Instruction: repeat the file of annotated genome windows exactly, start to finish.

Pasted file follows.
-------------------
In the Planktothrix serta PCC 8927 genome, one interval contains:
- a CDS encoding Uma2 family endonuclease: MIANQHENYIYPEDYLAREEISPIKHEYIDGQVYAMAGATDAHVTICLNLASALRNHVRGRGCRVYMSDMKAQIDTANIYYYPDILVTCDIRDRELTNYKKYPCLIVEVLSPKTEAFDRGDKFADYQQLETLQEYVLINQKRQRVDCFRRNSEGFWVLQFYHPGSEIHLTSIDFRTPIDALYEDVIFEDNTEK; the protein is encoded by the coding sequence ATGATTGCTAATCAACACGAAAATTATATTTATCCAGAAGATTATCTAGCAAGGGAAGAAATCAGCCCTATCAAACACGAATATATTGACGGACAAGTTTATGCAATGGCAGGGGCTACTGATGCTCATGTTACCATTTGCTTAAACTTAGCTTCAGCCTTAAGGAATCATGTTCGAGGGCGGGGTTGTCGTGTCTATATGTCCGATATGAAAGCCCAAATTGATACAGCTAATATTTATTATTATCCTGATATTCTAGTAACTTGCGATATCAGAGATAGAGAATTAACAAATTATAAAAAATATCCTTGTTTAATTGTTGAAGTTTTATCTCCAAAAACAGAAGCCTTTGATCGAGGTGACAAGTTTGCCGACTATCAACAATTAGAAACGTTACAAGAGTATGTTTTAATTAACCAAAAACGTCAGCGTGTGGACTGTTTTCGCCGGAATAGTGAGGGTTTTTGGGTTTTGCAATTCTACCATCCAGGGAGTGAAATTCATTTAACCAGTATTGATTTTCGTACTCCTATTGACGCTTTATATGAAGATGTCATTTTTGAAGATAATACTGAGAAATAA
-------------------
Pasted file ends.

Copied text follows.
In the Planktothrix serta PCC 8927 genome, one interval contains:
- a CDS encoding Uma2 family endonuclease: MIANQHENYIYPEDYLAREEISPIKHEYIDGQVYAMAGATDAHVTICLNLASALRNHVRGRGCRVYMSDMKAQIDTANIYYYPDILVTCDIRDRELTNYKKYPCLIVEVLSPKTEAFDRGDKFADYQQLETLQEYVLINQKRQRVDCFRRNSEGFWVLQFYHPGSEIHLTSIDFRTPIDALYEDVIFEDNTEK; the protein is encoded by the coding sequence ATGATTGCTAATCAACACGAAAATTATATTTATCCAGAAGATTATCTAGCAAGGGAAGAAATCAGCCCTATCAAACACGAATATATTGACGGACAAGTTTATGCAATGGCAGGGGCTACTGATGCTCATGTTACCATTTGCTTAAACTTAGCTTCAGCCTTAAGGAATCATGTTCGAGGGCGGGGTTGTCGTGTCTATATGTCCGATATGAAAGCCCAAATTGATACAGCTAATATTTATTATTATCCTGATATTCTAGTAACTTGCGATATCAGAGATAGAGAATTAACAAATTATAAAAAATATCCTTGTTTAATTGTTGAAGTTTTATCTCCAAAAACAGAAGCCTTTGATCGAGGTGACAAGTTTGCCGACTATCAACAATTAGAAACGTTACAAGAGTATGTTTTAATTAACCAAAAACGTCAGCGTGTGGACTGTTTTCGCCGGAATAGTGAGGGTTTTTGGGTTTTGCAATTCTACCATCCAGGGAGTGAAATTCATTTAACCAGTATTGATTTTCGTACTCCTATTGACGCTTTATATGAAGATGTCATTTTTGAAGATAATACTGAGAAATAA